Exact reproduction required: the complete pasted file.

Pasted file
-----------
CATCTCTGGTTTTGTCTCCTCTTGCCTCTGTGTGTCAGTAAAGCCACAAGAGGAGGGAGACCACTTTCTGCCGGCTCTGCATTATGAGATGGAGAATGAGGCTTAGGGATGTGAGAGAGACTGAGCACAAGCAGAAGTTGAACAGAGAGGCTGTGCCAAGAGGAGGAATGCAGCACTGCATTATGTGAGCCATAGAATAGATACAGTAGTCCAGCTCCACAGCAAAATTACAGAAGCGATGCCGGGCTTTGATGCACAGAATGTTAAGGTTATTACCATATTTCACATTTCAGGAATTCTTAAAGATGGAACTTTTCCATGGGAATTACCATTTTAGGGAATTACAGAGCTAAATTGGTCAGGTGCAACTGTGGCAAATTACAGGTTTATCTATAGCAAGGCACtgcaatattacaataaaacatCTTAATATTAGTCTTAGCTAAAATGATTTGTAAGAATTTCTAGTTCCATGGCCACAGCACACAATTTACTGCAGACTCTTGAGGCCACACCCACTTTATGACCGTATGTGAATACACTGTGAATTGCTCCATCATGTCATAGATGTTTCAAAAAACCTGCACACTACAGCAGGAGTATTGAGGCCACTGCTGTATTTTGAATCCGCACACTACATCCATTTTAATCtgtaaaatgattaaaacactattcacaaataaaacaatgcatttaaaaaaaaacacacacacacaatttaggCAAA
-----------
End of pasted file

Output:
CATCTCTGGTTTTGTCTCCTCTTGCCTCTGTGTGTCAGTAAAGCCACAAGAGGAGGGAGACCACTTTCTGCCGGCTCTGCATTATGAGATGGAGAATGAGGCTTAGGGATGTGAGAGAGACTGAGCACAAGCAGAAGTTGAACAGAGAGGCTGTGCCAAGAGGAGGAATGCAGCACTGCATTATGTGAGCCATAGAATAGATACAGTAGTCCAGCTCCACAGCAAAATTACAGAAGCGATGCCGGGCTTTGATGCACAGAATGTTAAGGTTATTACCATATTTCACATTTCAGGAATTCTTAAAGATGGAACTTTTCCATGGGAATTACCATTTTAGGGAATTACAGAGCTAAATTGGTCAGGTGCAACTGTGGCAAATTACAGGTTTATCTATAGCAAGGCACtgcaatattacaataaaacatCTTAATATTAGTCTTAGCTAAAATGATTTGTAAGAATTTCTAGTTCCATGGCCACAGCACACAATTTACTGCAGACTCTTGAGGCCACACCCACTTTATGACCGTATGTGAATACACTGTGAATTGCTCCATCATGTCATAGATGTTTCAAAAAACCTGCACACTACAGCAGGAGTATTGAGGCCACTGCTGTATTTTGAATCCGCACACTACATCCATTTTAATCtgtaaaatgattaaaacactattcacaaataaaacaatgcatttaaaaaaaaacacacacacacaatttaggCAAA